Theresa May refuses to say whether she would vote for Brexit if there was a re-run of the referendum

Written by Kevin Schofield on 10 October 2017 in News

The Prime Minister also hinted that EU citizens could lose some of the rights they have in the event of no Brexit deal

Theresa May - Image credit: Press Association

Theresa May has refused to say whether she would vote for Brexit if the EU referendum was re-run now.

The Prime Minister – who voted Remain last year – said she would not be drawn on "hypothetical" situations.

Her remarks, in an appearance on an LBC radio phone-in, put her at odds with Health Secretary Jeremy Hunt, who told the same station previously that he would switch from Leave if the referendum was taking place now.


Asked by presenter Iain Dale if she had "changed her mind" on the subject, May said: "I voted Remain for good reasons at the time, but circumstances move on.

“The important thing now is that we should all be focused on delivering Brexit.

"You're asking me to say how I would vote now under a different international background and economic background."

A clearly flustered May added: "I'm Prime Minister ensuring I'm going to deliver Brexit for the British people.

“I could sit here and say 'I'd still vote Remain' or 'I'd vote Leave' just to give you an answer to that question.

“I'm being open and honest with you. What I did last time round was I looked at everything and came to a judgement, and that's what I'd do this time round.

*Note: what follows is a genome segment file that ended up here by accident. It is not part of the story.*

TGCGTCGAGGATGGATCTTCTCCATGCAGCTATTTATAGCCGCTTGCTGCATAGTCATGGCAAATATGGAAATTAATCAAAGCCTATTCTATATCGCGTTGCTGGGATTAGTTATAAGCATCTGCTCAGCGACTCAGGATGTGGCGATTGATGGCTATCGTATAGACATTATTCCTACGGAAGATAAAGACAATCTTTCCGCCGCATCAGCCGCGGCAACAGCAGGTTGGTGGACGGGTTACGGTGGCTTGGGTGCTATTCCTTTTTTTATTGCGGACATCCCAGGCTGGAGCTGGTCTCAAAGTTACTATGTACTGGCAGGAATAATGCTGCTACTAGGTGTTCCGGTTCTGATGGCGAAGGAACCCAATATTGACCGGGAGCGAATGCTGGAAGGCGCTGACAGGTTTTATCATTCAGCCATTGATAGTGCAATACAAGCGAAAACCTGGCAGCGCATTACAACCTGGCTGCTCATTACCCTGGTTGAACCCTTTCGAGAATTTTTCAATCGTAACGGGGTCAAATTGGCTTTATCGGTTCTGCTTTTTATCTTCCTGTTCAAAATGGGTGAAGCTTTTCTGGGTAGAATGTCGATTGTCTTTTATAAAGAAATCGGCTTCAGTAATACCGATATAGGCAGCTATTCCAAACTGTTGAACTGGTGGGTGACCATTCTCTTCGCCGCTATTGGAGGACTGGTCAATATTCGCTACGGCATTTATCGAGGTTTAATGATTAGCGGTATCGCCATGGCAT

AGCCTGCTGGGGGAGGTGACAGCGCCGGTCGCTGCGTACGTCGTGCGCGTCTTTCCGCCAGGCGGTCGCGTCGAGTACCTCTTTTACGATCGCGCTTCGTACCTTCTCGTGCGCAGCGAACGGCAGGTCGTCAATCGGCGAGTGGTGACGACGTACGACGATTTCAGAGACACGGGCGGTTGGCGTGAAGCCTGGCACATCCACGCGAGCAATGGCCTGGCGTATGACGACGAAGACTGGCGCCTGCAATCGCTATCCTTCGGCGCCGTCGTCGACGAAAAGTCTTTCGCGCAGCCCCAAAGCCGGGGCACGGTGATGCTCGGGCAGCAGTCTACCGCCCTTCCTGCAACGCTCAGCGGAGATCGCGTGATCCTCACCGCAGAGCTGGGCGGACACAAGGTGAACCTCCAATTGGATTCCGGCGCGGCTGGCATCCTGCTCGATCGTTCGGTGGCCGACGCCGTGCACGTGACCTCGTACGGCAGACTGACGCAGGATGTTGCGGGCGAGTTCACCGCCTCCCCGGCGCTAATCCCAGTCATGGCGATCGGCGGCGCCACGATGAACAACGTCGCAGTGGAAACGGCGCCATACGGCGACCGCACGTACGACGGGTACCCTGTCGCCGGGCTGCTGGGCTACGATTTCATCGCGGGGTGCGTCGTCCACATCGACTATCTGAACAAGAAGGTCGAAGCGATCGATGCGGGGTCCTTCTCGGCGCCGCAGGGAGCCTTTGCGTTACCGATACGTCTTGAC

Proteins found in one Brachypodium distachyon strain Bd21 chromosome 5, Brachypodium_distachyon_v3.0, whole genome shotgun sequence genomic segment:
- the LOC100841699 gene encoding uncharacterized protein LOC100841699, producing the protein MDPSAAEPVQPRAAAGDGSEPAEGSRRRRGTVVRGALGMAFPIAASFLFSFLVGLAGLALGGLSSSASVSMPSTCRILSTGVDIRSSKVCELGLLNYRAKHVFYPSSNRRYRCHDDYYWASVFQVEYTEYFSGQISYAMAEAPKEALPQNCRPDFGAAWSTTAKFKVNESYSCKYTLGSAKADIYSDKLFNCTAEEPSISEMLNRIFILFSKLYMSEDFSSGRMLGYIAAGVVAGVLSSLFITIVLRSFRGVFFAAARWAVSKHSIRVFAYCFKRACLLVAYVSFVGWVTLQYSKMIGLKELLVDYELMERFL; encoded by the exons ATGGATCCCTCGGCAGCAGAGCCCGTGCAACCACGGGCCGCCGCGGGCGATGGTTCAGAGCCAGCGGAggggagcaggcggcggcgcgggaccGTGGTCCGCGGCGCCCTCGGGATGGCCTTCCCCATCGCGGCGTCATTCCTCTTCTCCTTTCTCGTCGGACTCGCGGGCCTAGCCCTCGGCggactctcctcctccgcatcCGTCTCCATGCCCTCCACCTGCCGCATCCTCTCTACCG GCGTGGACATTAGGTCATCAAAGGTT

“But we're not having another referendum."

Theresa May also gave a strong hint that EU citizens currently living in the UK will lose the rights they currently have if there is no Brexit deal – a scenario which she has admitted Whitehall is now preparing for.

Asked by caller Nina, who is an EU citizen who has lived in the UK for 31 years, what will happen to her and others like her if there is no agreement, May said: "What we've been focusing our attention on is the rights that you and others as EU citizens would have here in the UK once we've left the European Union and getting reciprocal arrangements for UK citizens living in EU member states.

"My message has always been the same right from the beginning: we value the contributions you make."

Asked by the caller a second time, the Prime Minister would only say: "We want you to stay, that's the basic message. We want to ensure that you can stay in the UK."

Pressed on it again by Iain Dale, she said: "We will look at the arrangements that we would put in place in relation to no deal. We're doing work on that at the moment.

"My overall message is I want EU citizens to stay here in the UK. We're not going to be throwing EU citizens living here out of the UK in the future."

Elsewhere in the interview, the Prime Minister said she felt like a "stiff drink" after her Tory conference speech was disrupted by a prankster and a coughing fit.



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